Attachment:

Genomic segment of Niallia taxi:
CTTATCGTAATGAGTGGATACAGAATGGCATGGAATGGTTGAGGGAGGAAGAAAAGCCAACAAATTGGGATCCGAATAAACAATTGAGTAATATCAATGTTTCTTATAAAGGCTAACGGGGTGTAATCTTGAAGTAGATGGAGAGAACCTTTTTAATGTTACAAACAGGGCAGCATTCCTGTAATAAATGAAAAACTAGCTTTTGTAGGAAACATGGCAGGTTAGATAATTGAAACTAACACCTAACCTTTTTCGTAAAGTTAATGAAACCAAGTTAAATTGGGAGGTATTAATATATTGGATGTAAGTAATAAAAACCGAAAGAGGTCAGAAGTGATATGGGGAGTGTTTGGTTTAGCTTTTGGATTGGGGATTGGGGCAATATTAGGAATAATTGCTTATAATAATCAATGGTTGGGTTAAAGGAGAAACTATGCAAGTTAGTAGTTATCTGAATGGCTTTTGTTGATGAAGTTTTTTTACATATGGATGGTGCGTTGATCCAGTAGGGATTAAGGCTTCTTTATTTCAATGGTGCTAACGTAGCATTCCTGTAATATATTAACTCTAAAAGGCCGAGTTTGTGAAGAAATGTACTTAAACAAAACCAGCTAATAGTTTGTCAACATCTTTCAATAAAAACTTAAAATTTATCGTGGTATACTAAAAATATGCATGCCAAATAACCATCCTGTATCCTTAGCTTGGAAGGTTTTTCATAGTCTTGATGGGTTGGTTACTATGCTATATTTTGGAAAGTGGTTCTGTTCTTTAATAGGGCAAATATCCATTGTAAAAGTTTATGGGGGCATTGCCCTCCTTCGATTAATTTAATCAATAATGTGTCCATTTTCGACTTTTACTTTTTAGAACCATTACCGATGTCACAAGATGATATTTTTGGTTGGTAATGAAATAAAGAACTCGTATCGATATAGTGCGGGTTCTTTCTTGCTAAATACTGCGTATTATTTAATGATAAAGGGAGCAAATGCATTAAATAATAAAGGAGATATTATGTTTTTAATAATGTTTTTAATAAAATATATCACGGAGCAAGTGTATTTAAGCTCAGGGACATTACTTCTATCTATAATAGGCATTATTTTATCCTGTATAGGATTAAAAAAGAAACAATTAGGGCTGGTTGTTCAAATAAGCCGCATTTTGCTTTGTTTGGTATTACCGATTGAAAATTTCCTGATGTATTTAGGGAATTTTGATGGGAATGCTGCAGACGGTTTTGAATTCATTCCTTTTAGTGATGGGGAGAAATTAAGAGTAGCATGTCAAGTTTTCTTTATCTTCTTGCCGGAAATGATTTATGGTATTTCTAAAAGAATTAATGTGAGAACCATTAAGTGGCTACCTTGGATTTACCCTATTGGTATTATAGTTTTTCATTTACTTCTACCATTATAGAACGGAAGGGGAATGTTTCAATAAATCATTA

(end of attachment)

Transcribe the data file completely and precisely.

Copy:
Genomic segment of Niallia taxi:
CTTATCGTAATGAGTGGATACAGAATGGCATGGAATGGTTGAGGGAGGAAGAAAAGCCAACAAATTGGGATCCGAATAAACAATTGAGTAATATCAATGTTTCTTATAAAGGCTAACGGGGTGTAATCTTGAAGTAGATGGAGAGAACCTTTTTAATGTTACAAACAGGGCAGCATTCCTGTAATAAATGAAAAACTAGCTTTTGTAGGAAACATGGCAGGTTAGATAATTGAAACTAACACCTAACCTTTTTCGTAAAGTTAATGAAACCAAGTTAAATTGGGAGGTATTAATATATTGGATGTAAGTAATAAAAACCGAAAGAGGTCAGAAGTGATATGGGGAGTGTTTGGTTTAGCTTTTGGATTGGGGATTGGGGCAATATTAGGAATAATTGCTTATAATAATCAATGGTTGGGTTAAAGGAGAAACTATGCAAGTTAGTAGTTATCTGAATGGCTTTTGTTGATGAAGTTTTTTTACATATGGATGGTGCGTTGATCCAGTAGGGATTAAGGCTTCTTTATTTCAATGGTGCTAACGTAGCATTCCTGTAATATATTAACTCTAAAAGGCCGAGTTTGTGAAGAAATGTACTTAAACAAAACCAGCTAATAGTTTGTCAACATCTTTCAATAAAAACTTAAAATTTATCGTGGTATACTAAAAATATGCATGCCAAATAACCATCCTGTATCCTTAGCTTGGAAGGTTTTTCATAGTCTTGATGGGTTGGTTACTATGCTATATTTTGGAAAGTGGTTCTGTTCTTTAATAGGGCAAATATCCATTGTAAAAGTTTATGGGGGCATTGCCCTCCTTCGATTAATTTAATCAATAATGTGTCCATTTTCGACTTTTACTTTTTAGAACCATTACCGATGTCACAAGATGATATTTTTGGTTGGTAATGAAATAAAGAACTCGTATCGATATAGTGCGGGTTCTTTCTTGCTAAATACTGCGTATTATTTAATGATAAAGGGAGCAAATGCATTAAATAATAAAGGAGATATTATGTTTTTAATAATGTTTTTAATAAAATATATCACGGAGCAAGTGTATTTAAGCTCAGGGACATTACTTCTATCTATAATAGGCATTATTTTATCCTGTATAGGATTAAAAAAGAAACAATTAGGGCTGGTTGTTCAAATAAGCCGCATTTTGCTTTGTTTGGTATTACCGATTGAAAATTTCCTGATGTATTTAGGGAATTTTGATGGGAATGCTGCAGACGGTTTTGAATTCATTCCTTTTAGTGATGGGGAGAAATTAAGAGTAGCATGTCAAGTTTTCTTTATCTTCTTGCCGGAAATGATTTATGGTATTTCTAAAAGAATTAATGTGAGAACCATTAAGTGGCTACCTTGGATTTACCCTATTGGTATTATAGTTTTTCATTTACTTCTACCATTATAGAACGGAAGGGGAATGTTTCAATAAATCATTA